2) Ian Wells, Larry Victor, the Cassandra Project, myself and others have created lists of things people can do to make a difference in their lives, communities and larger societies regarding Y2K. People can pick and choose elements of these to include in their personal and collective to-do lists and projects. Over time, new lists get made (and made available) which are more concise and/or useful, made of items more fully tested in the real world. Over time, as everyone's understanding increases, the lists people choose and make will become increasingly appropriate to their diverse circumstances.
3) The Cassandra Project, Bill Dale, Cynthia Beal, and others have created listservs and Q&A forums in which people can share problems, know-how and perspectives on Y2K. These accelerate the evolution of our collective understanding. As the speed and volume of it all picks up, we'll grow increasingly frustrated with the limitations of these media, and will probably see a rapid evolution in our ability to generate and share practical wisdom on a broad scale.
4) The Cassandra Project, I and many other web sites have compiled vast amounts of information and links/references to other information sources. People can choose the sources of information that they trust to deliver the particular relevance they're looking for. As this collective information base grows, new people will show up to index or summarize it more effectively, or to select and order new arrays of information to accommodate new needs. We might say our collective memory will grow ever-more sophisticated.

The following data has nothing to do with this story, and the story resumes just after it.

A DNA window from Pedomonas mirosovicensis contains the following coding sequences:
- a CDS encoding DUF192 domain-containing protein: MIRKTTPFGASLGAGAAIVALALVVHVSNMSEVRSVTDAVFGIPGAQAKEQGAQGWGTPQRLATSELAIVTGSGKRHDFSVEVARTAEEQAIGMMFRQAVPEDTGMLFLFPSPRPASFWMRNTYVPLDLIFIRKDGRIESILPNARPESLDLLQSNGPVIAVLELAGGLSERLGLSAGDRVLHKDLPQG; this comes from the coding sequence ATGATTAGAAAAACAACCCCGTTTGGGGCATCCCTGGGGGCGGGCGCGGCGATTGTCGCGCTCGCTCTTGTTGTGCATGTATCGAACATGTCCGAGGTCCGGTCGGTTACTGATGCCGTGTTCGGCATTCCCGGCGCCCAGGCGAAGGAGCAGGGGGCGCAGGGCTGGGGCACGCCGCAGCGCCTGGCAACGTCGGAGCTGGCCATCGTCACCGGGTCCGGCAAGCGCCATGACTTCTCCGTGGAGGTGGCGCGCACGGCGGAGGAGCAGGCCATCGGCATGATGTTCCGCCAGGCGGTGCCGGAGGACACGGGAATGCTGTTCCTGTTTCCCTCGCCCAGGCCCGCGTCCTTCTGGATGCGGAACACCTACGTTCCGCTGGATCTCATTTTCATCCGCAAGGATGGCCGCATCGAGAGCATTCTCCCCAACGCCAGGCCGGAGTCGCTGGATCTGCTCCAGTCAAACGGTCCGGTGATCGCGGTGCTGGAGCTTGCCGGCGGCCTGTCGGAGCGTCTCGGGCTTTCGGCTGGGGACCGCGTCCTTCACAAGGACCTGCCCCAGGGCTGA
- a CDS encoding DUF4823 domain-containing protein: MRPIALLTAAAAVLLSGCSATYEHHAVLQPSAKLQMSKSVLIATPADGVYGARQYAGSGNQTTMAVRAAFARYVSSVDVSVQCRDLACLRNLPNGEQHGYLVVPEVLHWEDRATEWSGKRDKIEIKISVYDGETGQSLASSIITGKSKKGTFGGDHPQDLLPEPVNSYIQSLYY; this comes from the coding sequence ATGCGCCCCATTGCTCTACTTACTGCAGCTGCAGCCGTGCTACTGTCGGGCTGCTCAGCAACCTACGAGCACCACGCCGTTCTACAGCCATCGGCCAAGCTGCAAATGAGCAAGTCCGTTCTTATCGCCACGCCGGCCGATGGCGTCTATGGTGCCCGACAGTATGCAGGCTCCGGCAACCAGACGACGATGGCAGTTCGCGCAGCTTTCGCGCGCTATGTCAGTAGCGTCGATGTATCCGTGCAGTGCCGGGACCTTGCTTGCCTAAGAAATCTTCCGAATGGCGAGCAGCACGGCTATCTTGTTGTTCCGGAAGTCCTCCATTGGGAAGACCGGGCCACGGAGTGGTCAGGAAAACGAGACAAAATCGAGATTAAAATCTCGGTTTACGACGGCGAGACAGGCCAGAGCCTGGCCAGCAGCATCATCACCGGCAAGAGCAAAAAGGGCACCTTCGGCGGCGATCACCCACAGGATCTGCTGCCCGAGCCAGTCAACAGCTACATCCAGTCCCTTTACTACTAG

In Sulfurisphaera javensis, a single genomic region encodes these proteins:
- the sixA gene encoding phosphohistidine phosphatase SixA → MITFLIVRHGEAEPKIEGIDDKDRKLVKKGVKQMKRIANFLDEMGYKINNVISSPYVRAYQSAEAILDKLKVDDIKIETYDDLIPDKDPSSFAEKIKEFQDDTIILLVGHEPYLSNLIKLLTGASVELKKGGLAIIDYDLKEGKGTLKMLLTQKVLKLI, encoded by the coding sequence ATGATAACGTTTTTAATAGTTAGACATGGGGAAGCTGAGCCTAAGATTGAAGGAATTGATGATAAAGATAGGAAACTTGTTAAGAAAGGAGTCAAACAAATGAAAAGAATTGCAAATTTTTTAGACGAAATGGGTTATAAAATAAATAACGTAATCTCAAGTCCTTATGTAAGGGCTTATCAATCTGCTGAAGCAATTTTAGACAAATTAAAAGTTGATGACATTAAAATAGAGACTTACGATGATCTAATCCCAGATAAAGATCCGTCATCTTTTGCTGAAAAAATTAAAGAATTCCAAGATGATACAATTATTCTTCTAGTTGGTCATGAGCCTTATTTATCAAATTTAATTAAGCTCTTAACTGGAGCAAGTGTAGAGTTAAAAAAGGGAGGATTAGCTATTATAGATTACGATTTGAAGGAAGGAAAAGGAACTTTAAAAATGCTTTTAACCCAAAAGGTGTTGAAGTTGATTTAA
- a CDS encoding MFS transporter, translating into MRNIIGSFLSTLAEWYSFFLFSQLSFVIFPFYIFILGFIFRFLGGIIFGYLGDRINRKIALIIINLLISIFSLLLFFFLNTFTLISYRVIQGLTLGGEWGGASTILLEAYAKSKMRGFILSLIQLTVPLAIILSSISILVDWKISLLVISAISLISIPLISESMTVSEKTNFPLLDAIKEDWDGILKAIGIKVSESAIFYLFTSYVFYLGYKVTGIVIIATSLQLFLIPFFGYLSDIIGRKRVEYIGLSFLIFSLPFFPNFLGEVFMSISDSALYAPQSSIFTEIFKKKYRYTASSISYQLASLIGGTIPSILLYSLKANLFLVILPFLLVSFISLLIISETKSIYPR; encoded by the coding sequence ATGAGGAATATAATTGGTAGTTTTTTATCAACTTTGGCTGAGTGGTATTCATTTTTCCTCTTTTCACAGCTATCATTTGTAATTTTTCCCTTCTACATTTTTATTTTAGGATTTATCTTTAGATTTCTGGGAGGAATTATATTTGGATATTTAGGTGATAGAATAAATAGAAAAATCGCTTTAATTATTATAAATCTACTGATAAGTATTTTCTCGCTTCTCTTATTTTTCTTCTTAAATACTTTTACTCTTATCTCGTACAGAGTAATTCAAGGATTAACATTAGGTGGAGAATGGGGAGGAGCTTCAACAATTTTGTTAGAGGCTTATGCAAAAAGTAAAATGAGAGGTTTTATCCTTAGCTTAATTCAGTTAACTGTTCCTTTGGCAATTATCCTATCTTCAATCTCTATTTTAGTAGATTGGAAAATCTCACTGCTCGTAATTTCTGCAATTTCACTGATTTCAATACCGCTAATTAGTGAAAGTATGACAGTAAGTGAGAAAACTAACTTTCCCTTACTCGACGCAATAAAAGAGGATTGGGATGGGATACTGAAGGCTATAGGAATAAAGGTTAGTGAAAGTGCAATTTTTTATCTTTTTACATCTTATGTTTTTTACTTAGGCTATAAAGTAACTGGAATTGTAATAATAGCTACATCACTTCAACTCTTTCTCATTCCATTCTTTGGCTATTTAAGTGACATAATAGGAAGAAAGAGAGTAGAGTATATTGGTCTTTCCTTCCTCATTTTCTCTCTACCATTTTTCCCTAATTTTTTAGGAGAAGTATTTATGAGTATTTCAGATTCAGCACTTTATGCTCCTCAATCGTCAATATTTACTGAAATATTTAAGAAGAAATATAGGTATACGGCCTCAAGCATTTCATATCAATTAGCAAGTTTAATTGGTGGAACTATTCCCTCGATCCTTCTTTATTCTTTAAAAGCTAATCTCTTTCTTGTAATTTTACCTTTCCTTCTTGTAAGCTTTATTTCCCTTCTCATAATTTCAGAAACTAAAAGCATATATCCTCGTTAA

5) Napa Valley (CA) created a Y2K web site to meet its own needs. Then along came Newport (OR), wanting to create its own Y2K web site. They expropriated the Napa Valley site to satisfy Newport's Y2K-introduction needs (by explicitly linking to it at the very beginning of the Newport site) and then went on to fill the rest of the Newport site with local news and activities. This now stands as a model for how a local group can whip together a sophisticated site overnight -- not having to re-invent the wheel, but being able to choose from a selection of ready-made wheels. (And I am spreading this model around by mentioning it here, encouraging others to use its self-organizing potential.)